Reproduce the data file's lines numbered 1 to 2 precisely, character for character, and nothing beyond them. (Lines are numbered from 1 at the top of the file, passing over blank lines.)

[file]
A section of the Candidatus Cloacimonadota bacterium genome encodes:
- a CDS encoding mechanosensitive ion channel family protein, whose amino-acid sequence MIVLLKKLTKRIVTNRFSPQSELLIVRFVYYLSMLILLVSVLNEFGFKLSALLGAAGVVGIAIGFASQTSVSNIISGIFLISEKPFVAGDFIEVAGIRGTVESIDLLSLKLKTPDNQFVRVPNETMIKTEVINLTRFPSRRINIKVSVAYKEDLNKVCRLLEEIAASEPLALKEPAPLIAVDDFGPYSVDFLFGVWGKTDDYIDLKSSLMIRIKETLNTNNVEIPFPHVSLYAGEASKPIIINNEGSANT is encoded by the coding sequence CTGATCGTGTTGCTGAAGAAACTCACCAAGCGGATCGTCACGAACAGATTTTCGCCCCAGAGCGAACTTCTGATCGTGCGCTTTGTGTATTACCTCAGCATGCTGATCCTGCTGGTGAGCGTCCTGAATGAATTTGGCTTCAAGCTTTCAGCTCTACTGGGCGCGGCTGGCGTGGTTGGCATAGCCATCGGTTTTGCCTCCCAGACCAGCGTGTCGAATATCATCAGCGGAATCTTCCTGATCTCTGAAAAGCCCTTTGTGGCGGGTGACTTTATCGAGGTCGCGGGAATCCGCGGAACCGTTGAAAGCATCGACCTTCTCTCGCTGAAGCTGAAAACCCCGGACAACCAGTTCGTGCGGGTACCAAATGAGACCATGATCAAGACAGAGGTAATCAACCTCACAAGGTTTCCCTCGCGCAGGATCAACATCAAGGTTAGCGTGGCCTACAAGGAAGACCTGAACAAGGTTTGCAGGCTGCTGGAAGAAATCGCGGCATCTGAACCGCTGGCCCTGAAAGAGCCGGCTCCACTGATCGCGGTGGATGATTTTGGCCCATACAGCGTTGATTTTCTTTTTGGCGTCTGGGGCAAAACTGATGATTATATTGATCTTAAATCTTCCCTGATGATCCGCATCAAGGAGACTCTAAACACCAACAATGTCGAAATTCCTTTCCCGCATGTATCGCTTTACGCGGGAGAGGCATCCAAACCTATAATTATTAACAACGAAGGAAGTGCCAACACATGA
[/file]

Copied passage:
A section of the Candidatus Cloacimonadota bacterium genome encodes:
- a CDS encoding mechanosensitive ion channel family protein, whose amino-acid sequence MIVLLKKLTKRIVTNRFSPQSELLIVRFVYYLSMLILLVSVLNEFGFKLSALLGAAGVVGIAIGFASQTSVSNIISGIFLISEKPFVAGDFIEVAGIRGTVESIDLLSLKLKTPDNQFVRVPNETMIKTEVINLTRFPSRRINIKVSVAYKEDLNKVCRLLEEIAASEPLALKEPAPLIAVDDFGPYSVDFLFGVWGKTDDYIDLKSSLMIRIKETLNTNNVEIPFPHVSLYAGEASKPIIINNEGSANT is encoded by the coding sequence CTGATCGTGTTGCTGAAGAAACTCACCAAGCGGATCGTCACGAACAGATTTTCGCCCCAGAGCGAACTTCTGATCGTGCGCTTTGTGTATTACCTCAGCATGCTGATCCTGCTGGTGAGCGTCCTGAATGAATTTGGCTTCAAGCTTTCAGCTCTACTGGGCGCGGCTGGCGTGGTTGGCATAGCCATCGGTTTTGCCTCCCAGACCAGCGTGTCGAATATCATCAGCGGAATCTTCCTGATCTCTGAAAAGCCCTTTGTGGCGGGTGACTTTATCGAGGTCGCGGGAATCCGCGGAACCGTTGAAAGCATCGACCTTCTCTCGCTGAAGCTGAAAACCCCGGACAACCAGTTCGTGCGGGTACCAAATGAGACCATGATCAAGACAGAGGTAATCAACCTCACAAGGTTTCCCTCGCGCAGGATCAACATCAAGGTTAGCGTGGCCTACAAGGAAGACCTGAACAAGGTTTGCAGGCTGCTGGAAGAAATCGCGGCATCTGAACCGCTGGCCCTGAAAGAGCCGGCTCCACTGATCGCGGTGGATGATTTTGGCCCATACAGCGTTGATTTTCTTTTTGGCGTCTGGGGCAAAACTGATGATTATATTGATCTTAAATCTTCCCTGATGATCCGCATCAAGGAGACTCTAAACACCAACAATGTCGAAATTCCTTTCCCGCATGTATCGCTTTACGCGGGAGAGGCATCCAAACCTATAATTATTAACAACGAAGGAAGTGCCAACACATGA